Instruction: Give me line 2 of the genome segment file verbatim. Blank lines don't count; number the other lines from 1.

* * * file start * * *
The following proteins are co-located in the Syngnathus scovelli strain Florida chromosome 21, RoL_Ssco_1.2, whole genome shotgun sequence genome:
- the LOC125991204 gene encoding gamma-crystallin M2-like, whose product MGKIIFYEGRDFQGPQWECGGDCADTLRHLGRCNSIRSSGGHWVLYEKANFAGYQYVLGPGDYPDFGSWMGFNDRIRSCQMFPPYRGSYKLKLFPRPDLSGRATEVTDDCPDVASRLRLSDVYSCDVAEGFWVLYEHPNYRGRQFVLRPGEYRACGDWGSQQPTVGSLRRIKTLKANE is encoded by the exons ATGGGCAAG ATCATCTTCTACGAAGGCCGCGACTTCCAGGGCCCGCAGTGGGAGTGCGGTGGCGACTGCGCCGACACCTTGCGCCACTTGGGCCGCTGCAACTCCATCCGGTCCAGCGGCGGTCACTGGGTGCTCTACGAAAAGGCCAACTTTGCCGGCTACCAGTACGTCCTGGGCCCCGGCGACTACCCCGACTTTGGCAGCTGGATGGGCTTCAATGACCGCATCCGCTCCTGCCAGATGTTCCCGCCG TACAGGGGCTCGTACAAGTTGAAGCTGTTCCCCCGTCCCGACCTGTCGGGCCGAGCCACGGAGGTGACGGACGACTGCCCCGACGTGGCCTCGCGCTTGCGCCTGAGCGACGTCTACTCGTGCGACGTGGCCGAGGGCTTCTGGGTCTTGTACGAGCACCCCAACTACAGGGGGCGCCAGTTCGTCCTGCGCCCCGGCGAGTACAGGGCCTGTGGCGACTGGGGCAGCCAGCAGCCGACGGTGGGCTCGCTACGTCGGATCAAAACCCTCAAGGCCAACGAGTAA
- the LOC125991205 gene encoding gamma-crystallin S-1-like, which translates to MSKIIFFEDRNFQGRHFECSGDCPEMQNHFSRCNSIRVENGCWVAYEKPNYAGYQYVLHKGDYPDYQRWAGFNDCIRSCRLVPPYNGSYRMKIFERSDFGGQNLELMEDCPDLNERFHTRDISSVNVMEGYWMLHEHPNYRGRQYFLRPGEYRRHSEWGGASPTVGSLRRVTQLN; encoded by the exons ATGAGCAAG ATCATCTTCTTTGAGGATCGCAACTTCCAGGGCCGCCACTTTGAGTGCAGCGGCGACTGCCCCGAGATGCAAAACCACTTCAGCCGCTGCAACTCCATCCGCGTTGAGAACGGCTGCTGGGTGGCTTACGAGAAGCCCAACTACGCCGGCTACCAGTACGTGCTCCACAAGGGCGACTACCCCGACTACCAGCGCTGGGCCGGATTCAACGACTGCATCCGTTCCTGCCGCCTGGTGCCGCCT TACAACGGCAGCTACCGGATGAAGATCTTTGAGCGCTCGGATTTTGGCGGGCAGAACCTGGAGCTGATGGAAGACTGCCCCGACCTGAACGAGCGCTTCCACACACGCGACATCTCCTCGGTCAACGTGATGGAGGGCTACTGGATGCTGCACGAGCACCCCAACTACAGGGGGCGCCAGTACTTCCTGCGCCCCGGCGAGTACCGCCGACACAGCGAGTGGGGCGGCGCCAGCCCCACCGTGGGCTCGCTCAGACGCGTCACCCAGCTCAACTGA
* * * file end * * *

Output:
- the LOC125991204 gene encoding gamma-crystallin M2-like, whose product MGKIIFYEGRDFQGPQWECGGDCADTLRHLGRCNSIRSSGGHWVLYEKANFAGYQYVLGPGDYPDFGSWMGFNDRIRSCQMFPPYRGSYKLKLFPRPDLSGRATEVTDDCPDVASRLRLSDVYSCDVAEGFWVLYEHPNYRGRQFVLRPGEYRACGDWGSQQPTVGSLRRIKTLKANE is encoded by the exons ATGGGCAAG ATCATCTTCTACGAAGGCCGCGACTTCCAGGGCCCGCAGTGGGAGTGCGGTGGCGACTGCGCCGACACCTTGCGCCACTTGGGCCGCTGCAACTCCATCCGGTCCAGCGGCGGTCACTGGGTGCTCTACGAAAAGGCCAACTTTGCCGGCTACCAGTACGTCCTGGGCCCCGGCGACTACCCCGACTTTGGCAGCTGGATGGGCTTCAATGACCGCATCCGCTCCTGCCAGATGTTCCCGCCG TACAGGGGCTCGTACAAGTTGAAGCTGTTCCCCCGTCCCGACCTGTCGGGCCGAGCCACGGAGGTGACGGACGACTGCCCCGACGTGGCCTCGCGCTTGCGCCTGAGCGACGTCTACTCGTGCGACGTGGCCGAGGGCTTCTGGGTCTTGTACGAGCACCCCAACTACAGGGGGCGCCAGTTCGTCCTGCGCCCCGGCGAGTACAGGGCCTGTGGCGACTGGGGCAGCCAGCAGCCGACGGTGGGCTCGCTACGTCGGATCAAAACCCTCAAGGCCAACGAGTAA